06 Jun Should you really trust online review sites?
Many people utilize online travel review sites to help plan their trip. In fact, there are many people who rely on these sites as their sole source of information in travel planning.
Travel is a discretionary expense. While we all dream of taking an extended vacation every year, the reality is that many people find themselves saving for months or even years to able to take the trip of their dreams.
The idea of an online review site is a good. People helping other people learn more about the destination or hotel that they are considering traveling to. But unfortunately, there are many people who use these online review sites for purposes other than helping out their fellow traveler. We’ve heard from hotel owners who have had potential clients “blackmail” them into discounts by threatening to post a negative review on Trip Advisor. We’ve heard from another hotelier whose reputation was dragged through the mud online not because his hotel failed to provide clean rooms and great service, but because he refused to issue a refund to a couple that had a falling out while staying at the hotel. We even learned about a hotel owner in Greece who was trashed in online reviews for refusing to offer a free night. And even when the online review site was given documentation that the review was invalid, the review site refused to remove the review, despite the fact that the poster had never spent a single night there.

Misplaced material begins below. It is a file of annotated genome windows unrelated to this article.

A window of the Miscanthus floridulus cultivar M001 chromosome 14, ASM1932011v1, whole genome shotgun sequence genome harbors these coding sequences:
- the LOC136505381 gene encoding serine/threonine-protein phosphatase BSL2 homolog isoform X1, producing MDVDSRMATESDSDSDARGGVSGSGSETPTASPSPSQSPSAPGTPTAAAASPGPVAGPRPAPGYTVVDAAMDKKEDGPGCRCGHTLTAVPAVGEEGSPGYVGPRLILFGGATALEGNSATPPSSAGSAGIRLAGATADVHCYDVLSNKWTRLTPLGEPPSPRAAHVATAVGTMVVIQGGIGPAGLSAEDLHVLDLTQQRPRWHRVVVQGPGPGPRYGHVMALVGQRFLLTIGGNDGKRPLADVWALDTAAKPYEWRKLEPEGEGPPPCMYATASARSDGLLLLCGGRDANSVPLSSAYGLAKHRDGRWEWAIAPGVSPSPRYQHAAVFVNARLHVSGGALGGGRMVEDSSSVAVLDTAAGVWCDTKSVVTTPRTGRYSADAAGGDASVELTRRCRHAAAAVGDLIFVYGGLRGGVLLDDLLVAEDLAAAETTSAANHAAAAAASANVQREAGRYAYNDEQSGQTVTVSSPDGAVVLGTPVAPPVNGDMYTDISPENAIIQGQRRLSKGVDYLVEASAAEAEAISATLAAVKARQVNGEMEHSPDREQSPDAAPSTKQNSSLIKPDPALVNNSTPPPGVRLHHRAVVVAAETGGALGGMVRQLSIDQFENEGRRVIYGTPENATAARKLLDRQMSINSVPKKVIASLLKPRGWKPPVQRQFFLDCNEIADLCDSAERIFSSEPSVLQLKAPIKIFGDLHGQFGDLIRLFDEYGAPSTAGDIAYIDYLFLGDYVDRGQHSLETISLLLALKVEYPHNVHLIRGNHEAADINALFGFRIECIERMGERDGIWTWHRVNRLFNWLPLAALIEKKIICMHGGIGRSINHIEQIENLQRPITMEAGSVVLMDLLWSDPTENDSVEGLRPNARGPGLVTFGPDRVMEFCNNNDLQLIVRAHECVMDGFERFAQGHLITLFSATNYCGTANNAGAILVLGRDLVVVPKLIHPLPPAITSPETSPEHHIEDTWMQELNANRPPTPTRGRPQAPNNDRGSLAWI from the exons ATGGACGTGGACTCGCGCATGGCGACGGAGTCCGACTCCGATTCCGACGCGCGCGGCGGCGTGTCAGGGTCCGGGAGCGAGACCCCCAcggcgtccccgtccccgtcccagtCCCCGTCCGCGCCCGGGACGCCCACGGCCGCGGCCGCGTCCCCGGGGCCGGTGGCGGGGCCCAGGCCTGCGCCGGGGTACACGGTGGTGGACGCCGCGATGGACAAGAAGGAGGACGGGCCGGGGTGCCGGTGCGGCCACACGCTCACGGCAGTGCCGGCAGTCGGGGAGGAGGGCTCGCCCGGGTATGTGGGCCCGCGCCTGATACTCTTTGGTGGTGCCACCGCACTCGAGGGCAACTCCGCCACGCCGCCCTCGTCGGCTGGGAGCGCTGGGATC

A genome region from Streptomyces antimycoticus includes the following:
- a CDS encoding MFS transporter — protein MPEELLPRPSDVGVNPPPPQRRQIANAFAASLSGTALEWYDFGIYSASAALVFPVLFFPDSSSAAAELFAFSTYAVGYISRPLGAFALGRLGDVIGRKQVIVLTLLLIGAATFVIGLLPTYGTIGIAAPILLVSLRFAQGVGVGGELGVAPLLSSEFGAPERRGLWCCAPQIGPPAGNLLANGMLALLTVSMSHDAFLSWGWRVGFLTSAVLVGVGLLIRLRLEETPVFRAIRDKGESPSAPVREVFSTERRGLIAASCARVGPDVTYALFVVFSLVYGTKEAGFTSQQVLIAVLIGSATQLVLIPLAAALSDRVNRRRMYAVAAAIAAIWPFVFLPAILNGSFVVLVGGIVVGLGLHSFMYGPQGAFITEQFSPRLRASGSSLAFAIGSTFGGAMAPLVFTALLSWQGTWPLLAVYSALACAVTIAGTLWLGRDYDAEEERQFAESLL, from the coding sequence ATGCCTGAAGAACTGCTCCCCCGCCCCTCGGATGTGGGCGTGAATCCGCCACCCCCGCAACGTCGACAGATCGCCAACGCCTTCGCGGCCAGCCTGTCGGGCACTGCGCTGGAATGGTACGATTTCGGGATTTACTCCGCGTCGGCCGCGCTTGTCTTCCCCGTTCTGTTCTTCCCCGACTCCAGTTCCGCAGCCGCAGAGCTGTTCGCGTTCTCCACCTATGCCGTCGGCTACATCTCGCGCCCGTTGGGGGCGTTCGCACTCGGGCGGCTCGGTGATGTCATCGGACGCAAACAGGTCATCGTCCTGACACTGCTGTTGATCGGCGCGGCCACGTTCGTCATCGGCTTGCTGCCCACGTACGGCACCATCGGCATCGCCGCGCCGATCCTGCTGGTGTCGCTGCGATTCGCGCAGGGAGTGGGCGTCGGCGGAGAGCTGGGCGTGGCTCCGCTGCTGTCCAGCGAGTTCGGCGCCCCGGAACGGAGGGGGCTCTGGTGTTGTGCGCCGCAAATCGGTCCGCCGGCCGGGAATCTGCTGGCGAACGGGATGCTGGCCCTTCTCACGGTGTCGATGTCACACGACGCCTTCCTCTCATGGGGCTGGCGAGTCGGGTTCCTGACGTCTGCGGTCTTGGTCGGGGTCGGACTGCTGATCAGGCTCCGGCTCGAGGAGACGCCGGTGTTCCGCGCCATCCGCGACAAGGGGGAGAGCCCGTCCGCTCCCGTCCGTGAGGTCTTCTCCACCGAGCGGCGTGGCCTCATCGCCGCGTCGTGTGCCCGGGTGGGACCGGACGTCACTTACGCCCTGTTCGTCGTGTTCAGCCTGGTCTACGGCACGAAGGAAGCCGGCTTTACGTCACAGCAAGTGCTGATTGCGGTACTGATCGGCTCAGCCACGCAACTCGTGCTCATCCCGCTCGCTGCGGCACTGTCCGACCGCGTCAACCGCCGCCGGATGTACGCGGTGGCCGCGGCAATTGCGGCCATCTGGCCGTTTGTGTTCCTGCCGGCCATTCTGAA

So why do people love online travel review sites and guidebooks? In this months Oprah magazine we found an article written by Catherine Price that explains it well. According to Barry Glassner, PhD and author of ” The Culture of Fear”, “it’s because relying on experts alleviates our fear of the unknown and makes us feel more in control. It’s an approach that makes total sense, except for one thing: It’s an ineffective way to plan a fun trip.” The problem has to do with affective forecasting-our ability to predict our emotional reaction to a future event. ” People have the notion that if they just gather the right information themselves they’ll make a better prediction of their reaction than they would if they tried to replicate the good experiences of others,” says Harvard researcher Matt Killingsworth. ” But we’ve found the opposite is true.”
Last year our team traveled to Mexico. Angel, our guide for the week, arranged tours of ten hotels that hold the highest ratings on Trip Advisor in the Rivera Maya region. While we were pleasantly surprised by some of our findings, and could see why a particular hotel or resort was so popular; in other cases we found dirty conditions and mediocre food in hotels that mysteriously carried high scores.
We strongly recommend that you use a variety of resources when planning a trip. And while many people believe that a review site replaces the knowledge and experience of a great agent, consider this: a travel consultant is basing their professional reputation on the outcome of your trip. No one on an online review site has at much invested as your trip as your honeymoon planner does.